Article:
With the weekly Portrait feature I try to evoke something I see in the character of a player or manager in a way that's unexpected and striking. The idea is to show the reader these familiar figures in a sudden new light. Practically, that can mean just about anything, from putting a picture together with a song to writing about Peter Crouch in the voice of Cormac McCarthy. There's not really a pattern, except that they're usually preceded by panic, and, if they're any good, followed by much more panic.

Q: You have written about this a bit on Run of Play, but how would you say your writing is influenced by your American environs?

I'm planning to offer more MLS coverage in the future, but up till now I've been in America writing about a non-American game of which I have relatively little actual experience. I think that's been more helpful than harmful, honestly, because while there are certainly people who will dismiss anything I say on the grounds that I "can't possibly understand," it's actually useful for the sort of writing that I'm doing to have some distance from the fan and media cultures around the game—it makes it easier to keep an individual perspective. Background noise from 606 is that much less likely to infiltrate the way you think about, say, Eriksson getting fired at Man City.

The flip side is that there will always be aspects of foreign leagues that seem bizarre to me but totally natural to the people who are closer to them, and I have to keep in mind that my first reaction isn't always the best one to bring to a post. But then, sometimes it is. Sensitivity isn't everything.

Q: How do you think the, if you will forgive the term, "soccer blogosphere" has affected your experience as a fan of the game?

I don't follow many soccer blogs, but the ones I do follow have offered me the analytic and stylistic edge that I miss most of the time in the sports pages. For whatever reason—probably because sports is in many ways an exercise in making and telling stories—my experience as a fan seems to be incomplete if I can't supplement games with prose that gives me new ways to see what I'm seeing, if that makes sense. That's never been an easy thing to come by, but I find I can get it from sites like Pitch Invasion (where I've also been lucky enough to do some writing), and SpanglyPrincess, and Treasons, Stratagems & Spoils, just to name a few. I don't mean to suggest that there are no journalists who are writing well about the game, because there obviously are. But there's no doubt that in the last couple of years my experience as a soccer fan (and as a reader!) has been more enriched by the amateur blogs I follow than by what I've read in the papers.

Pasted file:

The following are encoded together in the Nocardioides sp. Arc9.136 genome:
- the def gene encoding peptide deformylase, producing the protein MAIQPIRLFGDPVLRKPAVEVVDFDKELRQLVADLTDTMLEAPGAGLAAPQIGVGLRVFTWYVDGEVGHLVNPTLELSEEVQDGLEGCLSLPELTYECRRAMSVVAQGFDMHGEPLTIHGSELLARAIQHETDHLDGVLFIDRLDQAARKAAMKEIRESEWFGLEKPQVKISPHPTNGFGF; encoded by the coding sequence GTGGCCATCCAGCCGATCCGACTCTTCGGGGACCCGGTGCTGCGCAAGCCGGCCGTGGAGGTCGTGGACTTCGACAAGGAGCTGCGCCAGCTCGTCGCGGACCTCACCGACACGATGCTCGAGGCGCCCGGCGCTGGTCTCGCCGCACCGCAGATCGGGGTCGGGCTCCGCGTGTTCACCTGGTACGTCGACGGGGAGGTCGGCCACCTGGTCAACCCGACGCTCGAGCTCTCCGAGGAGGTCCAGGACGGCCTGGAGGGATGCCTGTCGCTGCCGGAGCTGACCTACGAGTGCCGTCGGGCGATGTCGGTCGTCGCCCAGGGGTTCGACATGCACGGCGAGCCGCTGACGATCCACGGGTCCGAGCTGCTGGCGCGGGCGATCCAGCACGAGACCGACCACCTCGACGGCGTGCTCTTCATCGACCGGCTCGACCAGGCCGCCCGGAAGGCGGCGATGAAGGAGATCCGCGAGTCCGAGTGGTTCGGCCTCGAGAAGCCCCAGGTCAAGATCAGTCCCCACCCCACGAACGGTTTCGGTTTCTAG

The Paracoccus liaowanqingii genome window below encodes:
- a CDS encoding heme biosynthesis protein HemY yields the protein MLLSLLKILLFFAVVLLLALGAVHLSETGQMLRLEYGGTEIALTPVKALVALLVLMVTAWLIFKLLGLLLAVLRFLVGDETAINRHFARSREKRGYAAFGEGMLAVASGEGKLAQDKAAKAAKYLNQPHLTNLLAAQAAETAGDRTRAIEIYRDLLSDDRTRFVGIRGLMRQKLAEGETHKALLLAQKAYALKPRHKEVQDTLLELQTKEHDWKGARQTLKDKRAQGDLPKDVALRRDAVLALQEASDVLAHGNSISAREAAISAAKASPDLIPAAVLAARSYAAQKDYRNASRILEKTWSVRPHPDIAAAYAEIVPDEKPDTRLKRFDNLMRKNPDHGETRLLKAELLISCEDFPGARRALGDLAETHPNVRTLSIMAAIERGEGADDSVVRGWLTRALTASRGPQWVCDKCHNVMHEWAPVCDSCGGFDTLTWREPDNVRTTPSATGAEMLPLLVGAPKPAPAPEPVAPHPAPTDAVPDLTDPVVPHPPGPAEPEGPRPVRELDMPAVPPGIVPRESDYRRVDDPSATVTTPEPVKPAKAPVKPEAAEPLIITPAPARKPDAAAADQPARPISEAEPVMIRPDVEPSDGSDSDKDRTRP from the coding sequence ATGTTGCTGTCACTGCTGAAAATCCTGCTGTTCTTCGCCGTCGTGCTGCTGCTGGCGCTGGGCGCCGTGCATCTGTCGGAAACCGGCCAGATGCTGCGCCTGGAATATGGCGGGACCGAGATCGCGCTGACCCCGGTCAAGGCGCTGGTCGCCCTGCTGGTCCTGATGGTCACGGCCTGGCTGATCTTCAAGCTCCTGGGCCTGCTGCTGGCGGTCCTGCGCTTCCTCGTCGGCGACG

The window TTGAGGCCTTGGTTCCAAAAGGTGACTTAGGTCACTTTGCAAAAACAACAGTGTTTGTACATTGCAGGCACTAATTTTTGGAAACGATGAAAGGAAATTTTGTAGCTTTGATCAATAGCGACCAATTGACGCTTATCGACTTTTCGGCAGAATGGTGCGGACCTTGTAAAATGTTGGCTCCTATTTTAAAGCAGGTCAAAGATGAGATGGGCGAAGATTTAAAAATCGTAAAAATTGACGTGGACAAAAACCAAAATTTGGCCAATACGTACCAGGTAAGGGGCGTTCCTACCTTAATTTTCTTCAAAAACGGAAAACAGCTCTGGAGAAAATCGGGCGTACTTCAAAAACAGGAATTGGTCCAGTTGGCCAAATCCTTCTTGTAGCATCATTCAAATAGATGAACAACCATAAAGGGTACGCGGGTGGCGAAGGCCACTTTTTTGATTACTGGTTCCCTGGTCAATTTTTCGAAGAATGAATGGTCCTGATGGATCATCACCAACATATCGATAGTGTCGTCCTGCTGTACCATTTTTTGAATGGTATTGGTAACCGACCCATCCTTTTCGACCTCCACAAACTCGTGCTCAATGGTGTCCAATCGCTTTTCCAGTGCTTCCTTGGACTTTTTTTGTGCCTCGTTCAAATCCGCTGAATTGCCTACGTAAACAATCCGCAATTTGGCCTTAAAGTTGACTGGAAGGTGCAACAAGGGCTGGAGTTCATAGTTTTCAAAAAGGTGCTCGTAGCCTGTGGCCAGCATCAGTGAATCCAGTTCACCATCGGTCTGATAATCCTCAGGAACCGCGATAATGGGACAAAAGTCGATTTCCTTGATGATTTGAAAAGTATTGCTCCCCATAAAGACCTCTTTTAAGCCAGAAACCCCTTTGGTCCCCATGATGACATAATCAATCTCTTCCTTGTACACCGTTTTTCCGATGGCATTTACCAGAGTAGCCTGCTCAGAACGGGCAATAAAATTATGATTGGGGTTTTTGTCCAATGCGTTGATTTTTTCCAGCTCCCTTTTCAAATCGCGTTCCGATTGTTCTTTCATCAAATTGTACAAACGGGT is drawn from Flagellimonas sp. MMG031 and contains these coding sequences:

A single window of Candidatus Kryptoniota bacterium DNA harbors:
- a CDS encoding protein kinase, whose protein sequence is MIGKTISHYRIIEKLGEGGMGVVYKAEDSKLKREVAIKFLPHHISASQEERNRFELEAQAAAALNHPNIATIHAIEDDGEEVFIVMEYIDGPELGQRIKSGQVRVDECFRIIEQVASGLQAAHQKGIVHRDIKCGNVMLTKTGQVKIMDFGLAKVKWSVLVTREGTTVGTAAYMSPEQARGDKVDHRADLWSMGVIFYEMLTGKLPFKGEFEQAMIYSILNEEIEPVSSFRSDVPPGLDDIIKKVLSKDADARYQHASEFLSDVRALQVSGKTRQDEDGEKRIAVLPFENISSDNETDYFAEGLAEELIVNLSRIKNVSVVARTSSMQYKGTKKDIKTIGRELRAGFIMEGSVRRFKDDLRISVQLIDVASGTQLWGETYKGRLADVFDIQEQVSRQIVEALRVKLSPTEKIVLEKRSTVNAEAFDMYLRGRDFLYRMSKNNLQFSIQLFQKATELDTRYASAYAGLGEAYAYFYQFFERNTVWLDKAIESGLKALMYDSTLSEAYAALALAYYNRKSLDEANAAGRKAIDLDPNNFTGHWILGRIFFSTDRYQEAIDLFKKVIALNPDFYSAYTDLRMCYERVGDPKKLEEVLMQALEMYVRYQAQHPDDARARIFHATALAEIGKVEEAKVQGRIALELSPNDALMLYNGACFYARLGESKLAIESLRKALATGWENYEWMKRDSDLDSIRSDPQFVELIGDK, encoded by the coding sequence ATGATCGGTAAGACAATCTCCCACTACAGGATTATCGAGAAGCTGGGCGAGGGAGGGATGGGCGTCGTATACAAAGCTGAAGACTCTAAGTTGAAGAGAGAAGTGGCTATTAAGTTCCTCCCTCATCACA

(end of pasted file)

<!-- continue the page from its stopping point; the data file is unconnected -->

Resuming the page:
Q: If the Internet did not exist, would you be writing about football?

If the Internet did not exist, I would be slowly turning a paper map right-side-up and upside-down in the middle of a crowded street in a city I did not recognize, wondering desperately if I would ever find my way back home. Writing about football would be the last thing on my mind.

3 Comments:

Anonymous Anonymous said...

malformed URL in the Bristol Rovers article url.

joe

8:02 PM  
Blogger Sam said...

Zach-

Thank you for providing this window into the extraordinary mind of Brian (and Spangly Princess, too).

At first, Run of Play scared me.

Now it is among the very first feeds I check on my little web-phone (I speak this at 6am EST).

I am not yet a good judge of RoP's value-proposition for me. Is it like oxygen? Or more like my good, good cry when Maradona whipped off his Argentina strip to reveal his Boca colors, which we knew were always closest to his heart?

This was in the midst of his testimonial match at la Bombonera; the crowd -- well, I have never heard such an extended rumble in the outpouring of appreciation as the noise coaxed him on to several laps. He cried unabashedly and blew kisses on the trot.

And as I knelt three feet from the television in lacrimal spasms, water pouring out of my face, it was then I knew how much Maradona -- he was in my thoughts every day down at the park -- to me is football and football is in me -- the stitches, the panels, the weight, the sounds & grass-smell of September -- and it was then I began to recognize that the game, its many rich, dark & mysterious layers of subtext, tells me how I am.

So it is, perhaps, with Run of Play. Thank you, Gentlemen. Ladies.

Sam | cl.theoffside.com

6:13 AM